PARIS — Annelise Michelson is opening a showroom in central Paris, as the independent jeweler seeks to offer an intimate setting for clients in a more convenient location.
“Boutiques are not my thing,” said Michelson, who said she prefers a showroom format that offers a warmer, friendlier and less typical experience than a traditional store. Plans are to show artwork and sculptures in the space, reflecting the designer’s own interests.
Michelson in the past has brought clients to an apartment north of the Marais district, overlooking a quaint public garden, which had a certain off-the-beaten-path charm that was appreciated by clients but, for many, it was too far from the center. She also tested a pop-up store in the Marais more than a year ago, which helped her realize the importance of moving closer to the center.
The new space is on the Rue Boissy D’Anglas, near the Madeleine Church and Rue du Faubourg Saint Honoré, in the back of a courtyard — she didn’t want it to be like a retail store, on the street.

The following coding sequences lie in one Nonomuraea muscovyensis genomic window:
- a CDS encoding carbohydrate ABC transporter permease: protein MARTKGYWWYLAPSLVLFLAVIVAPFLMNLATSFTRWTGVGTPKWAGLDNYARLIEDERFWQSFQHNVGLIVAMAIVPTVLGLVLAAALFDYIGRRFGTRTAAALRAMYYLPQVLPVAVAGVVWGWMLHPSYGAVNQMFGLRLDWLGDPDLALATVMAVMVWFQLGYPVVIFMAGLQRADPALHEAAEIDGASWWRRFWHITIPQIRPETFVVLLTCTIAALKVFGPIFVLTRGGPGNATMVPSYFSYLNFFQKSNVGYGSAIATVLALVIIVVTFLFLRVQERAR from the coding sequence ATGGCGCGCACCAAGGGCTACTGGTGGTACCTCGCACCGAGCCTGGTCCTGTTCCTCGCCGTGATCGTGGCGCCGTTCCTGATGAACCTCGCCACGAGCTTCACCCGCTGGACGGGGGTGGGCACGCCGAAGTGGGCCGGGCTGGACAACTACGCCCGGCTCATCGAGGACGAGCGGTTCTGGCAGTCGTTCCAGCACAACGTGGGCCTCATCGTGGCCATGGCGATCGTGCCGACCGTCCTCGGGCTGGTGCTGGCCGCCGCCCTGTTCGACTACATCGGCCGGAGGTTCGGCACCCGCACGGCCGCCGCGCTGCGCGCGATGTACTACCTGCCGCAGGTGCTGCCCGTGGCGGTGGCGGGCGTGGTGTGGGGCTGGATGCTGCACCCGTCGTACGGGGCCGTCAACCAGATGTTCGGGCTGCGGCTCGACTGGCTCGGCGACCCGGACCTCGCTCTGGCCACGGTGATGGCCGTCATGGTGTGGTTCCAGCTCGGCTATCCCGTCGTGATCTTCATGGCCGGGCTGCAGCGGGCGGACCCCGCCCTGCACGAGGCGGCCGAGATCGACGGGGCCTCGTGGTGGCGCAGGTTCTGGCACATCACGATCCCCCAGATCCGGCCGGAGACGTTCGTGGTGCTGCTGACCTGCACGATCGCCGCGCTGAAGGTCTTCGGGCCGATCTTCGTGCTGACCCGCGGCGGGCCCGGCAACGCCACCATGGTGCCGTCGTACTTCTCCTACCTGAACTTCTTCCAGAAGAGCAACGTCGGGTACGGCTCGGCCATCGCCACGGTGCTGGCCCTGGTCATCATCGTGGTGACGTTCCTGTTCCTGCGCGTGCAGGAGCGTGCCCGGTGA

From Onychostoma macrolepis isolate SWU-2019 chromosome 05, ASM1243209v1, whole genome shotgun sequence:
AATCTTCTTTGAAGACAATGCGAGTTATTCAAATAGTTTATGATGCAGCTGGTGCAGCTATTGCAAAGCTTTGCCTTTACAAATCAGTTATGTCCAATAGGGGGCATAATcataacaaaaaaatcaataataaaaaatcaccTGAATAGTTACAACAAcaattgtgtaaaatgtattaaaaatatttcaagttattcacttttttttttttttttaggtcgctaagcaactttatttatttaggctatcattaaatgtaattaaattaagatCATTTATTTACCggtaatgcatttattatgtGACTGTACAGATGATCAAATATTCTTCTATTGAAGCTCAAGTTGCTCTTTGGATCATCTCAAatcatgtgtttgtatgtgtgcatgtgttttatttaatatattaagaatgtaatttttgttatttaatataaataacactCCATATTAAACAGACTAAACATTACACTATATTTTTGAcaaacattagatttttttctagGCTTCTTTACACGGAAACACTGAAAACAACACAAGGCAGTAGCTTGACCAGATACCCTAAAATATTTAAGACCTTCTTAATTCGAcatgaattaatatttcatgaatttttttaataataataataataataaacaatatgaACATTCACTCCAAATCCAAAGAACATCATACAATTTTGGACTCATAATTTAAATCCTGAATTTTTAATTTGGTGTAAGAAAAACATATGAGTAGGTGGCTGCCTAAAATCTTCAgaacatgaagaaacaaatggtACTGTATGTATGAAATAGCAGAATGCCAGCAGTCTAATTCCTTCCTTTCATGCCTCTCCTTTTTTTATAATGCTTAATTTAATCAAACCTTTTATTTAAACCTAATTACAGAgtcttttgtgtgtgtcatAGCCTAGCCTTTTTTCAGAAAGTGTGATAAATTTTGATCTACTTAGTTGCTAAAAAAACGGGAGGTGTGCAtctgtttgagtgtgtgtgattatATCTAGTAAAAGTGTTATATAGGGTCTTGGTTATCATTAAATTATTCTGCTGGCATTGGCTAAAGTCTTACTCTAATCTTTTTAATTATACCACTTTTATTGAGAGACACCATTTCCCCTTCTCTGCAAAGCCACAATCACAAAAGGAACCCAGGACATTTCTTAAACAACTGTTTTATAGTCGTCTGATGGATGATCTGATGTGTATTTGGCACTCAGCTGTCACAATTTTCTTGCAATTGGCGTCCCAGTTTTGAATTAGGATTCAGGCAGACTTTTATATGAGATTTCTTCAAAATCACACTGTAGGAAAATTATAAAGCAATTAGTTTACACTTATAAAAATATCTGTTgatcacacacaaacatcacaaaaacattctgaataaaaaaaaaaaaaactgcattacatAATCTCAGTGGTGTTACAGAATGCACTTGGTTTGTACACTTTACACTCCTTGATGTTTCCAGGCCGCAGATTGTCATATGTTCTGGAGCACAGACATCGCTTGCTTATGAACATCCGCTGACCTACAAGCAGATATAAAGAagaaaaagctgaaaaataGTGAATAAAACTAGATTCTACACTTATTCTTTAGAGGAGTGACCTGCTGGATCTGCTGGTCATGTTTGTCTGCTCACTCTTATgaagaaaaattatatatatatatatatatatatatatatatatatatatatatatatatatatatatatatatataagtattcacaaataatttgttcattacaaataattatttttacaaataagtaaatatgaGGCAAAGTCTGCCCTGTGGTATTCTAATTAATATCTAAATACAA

The move to the center comes as the designer seeks to broaden her offer to a wider audience — to move from a niche following to offer a more accessible range of jewelry. Michelson recently designed a bracelet for the high-end jewelry brand Fred, which added prestige to her label, also serving as a boost in her quest to widen her range beyond niche fashion jewelry.
“It raised the notoriety and the prestige of my label as well as positioning it more in the realm of jewelry than fashion jewelry — it worked with my message,” she said.
Her newest collection, called Unity, is inspired by nature, and offers more fluid styles than the sharp-toothed pieces with which she made her name. The Unity choker resembles twisted vines or wire, and similar shapes are offered as rings, a cuff bracelet and small charms, running from $140 to $450.
“It was more about clashes before, and here there is a more rounded side — with a notion of roots, and organic links — it’s very reassuring,” she said.
Around three years ago, Michelson decided to slow down the pace of her collections, taking more time to build new ones and carefully adding to existing ones.
“I really wanted to be loyal and sincere in my narrative — and I found it unbearable to have sales every two-and-a-half months — you can’t ask brands to sell everything in two months,” she said.
“I learned everything building my brand,” said the designer, who started in fashion before moving into jewelry, without formal training. She began by designing what she liked — voluminous pieces — and gradually sought to make jewelry that could be appreciated by a broader audience.
“I needed to democratize my design and make it more accessible,” said Michelson.